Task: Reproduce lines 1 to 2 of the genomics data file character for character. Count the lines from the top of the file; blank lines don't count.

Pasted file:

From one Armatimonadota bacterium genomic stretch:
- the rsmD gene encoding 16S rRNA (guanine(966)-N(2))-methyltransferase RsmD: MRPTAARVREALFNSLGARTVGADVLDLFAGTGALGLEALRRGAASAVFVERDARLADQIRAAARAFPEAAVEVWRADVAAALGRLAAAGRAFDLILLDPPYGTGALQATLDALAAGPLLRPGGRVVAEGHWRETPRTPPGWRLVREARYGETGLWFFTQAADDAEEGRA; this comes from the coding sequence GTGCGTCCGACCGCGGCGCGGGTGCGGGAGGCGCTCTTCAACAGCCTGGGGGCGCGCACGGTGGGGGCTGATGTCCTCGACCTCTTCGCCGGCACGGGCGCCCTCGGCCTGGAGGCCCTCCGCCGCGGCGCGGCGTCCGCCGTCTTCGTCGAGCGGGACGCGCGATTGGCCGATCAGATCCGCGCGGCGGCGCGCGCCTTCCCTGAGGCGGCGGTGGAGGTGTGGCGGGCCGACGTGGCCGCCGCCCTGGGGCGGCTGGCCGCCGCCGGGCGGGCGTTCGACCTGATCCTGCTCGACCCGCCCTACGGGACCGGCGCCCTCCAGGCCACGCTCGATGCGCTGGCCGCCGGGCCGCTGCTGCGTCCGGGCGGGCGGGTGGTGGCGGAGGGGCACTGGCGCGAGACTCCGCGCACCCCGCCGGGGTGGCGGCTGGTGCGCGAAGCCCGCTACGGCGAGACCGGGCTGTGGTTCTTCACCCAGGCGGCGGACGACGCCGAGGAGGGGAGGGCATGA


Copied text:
From one Armatimonadota bacterium genomic stretch:
- the rsmD gene encoding 16S rRNA (guanine(966)-N(2))-methyltransferase RsmD: MRPTAARVREALFNSLGARTVGADVLDLFAGTGALGLEALRRGAASAVFVERDARLADQIRAAARAFPEAAVEVWRADVAAALGRLAAAGRAFDLILLDPPYGTGALQATLDALAAGPLLRPGGRVVAEGHWRETPRTPPGWRLVREARYGETGLWFFTQAADDAEEGRA; this comes from the coding sequence GTGCGTCCGACCGCGGCGCGGGTGCGGGAGGCGCTCTTCAACAGCCTGGGGGCGCGCACGGTGGGGGCTGATGTCCTCGACCTCTTCGCCGGCACGGGCGCCCTCGGCCTGGAGGCCCTCCGCCGCGGCGCGGCGTCCGCCGTCTTCGTCGAGCGGGACGCGCGATTGGCCGATCAGATCCGCGCGGCGGCGCGCGCCTTCCCTGAGGCGGCGGTGGAGGTGTGGCGGGCCGACGTGGCCGCCGCCCTGGGGCGGCTGGCCGCCGCCGGGCGGGCGTTCGACCTGATCCTGCTCGACCCGCCCTACGGGACCGGCGCCCTCCAGGCCACGCTCGATGCGCTGGCCGCCGGGCCGCTGCTGCGTCCGGGCGGGCGGGTGGTGGCGGAGGGGCACTGGCGCGAGACTCCGCGCACCCCGCCGGGGTGGCGGCTGGTGCGCGAAGCCCGCTACGGCGAGACCGGGCTGTGGTTCTTCACCCAGGCGGCGGACGACGCCGAGGAGGGGAGGGCATGA